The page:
As this link must be visible by January 1, 2020, it's wise to go ahead and initiate the IT change management request for your website now. This may help ensure the link is live and bug-free by the required deadline. 

5. Decide How to Handle Customer Requests

Your organization should be able to field and respond to customer requests about how it uses personal data. You can't do so unless you have a step-by-step process in place that dictates how your teams will handle these inquiries. 

The CCPA states you need to provide your answers within 45 days, free of charge. Work with your in-house personnel to decide how you will provide these types of services:

  • Provide consumers copies of their personal information
  • Delete the personal information of customers who request such action
  • Explain what categories of personal information your company sells
  • Opt-out customers 16 years old and over from the sale of personal data
  • Opt-in customers between 13 and 16 for sale of their personal data
  • Get guardian consent to sell personal data of consumers under 13 years old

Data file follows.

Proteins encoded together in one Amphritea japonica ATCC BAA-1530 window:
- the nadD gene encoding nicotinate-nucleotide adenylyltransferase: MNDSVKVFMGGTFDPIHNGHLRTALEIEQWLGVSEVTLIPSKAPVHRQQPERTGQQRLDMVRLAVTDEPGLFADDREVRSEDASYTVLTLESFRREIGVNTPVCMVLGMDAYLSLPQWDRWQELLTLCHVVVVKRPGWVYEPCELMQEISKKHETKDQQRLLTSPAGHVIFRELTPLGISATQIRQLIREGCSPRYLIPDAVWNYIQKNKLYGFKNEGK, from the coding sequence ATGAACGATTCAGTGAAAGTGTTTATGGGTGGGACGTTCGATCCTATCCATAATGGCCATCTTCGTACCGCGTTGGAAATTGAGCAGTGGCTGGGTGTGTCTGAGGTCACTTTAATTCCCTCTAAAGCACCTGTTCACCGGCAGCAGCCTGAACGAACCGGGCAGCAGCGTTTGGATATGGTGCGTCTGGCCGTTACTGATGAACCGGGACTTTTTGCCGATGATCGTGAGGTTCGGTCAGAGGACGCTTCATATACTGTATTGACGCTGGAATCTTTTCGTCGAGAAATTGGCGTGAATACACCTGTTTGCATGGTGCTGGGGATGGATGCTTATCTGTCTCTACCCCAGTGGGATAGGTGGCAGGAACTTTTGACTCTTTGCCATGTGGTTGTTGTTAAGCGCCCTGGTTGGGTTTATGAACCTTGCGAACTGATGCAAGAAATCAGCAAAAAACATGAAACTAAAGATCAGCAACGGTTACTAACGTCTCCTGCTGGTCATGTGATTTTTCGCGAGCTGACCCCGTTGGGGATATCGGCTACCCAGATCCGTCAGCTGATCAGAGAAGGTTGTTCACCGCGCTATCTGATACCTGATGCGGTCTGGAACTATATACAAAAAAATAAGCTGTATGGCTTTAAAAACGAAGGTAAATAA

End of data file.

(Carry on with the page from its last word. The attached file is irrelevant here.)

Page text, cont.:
Make sure you read the CCPA guidelines to understand your legal obligations under each of these tasks, paying close attention to the listed age requirements. 

6. Update Your Software and Systems

It's likely that meeting the requirements under the CCPA will require your organization to make updates to its software and computer systems. As such internal updates can take months to complete and implement, a best practice would be to go ahead and issue all required IT change requests now.

The same applies to recording new procedures. Write them down and store them in a shared, accessible location as soon as possible so all team members are up to speed when January rolls around. 

7. Train Your Teams

It's important to write down all of the new steps required under the CCPA. Yet, in addition to recording them, you should also make sure your teams, especially those in public-facing roles, know how to respond.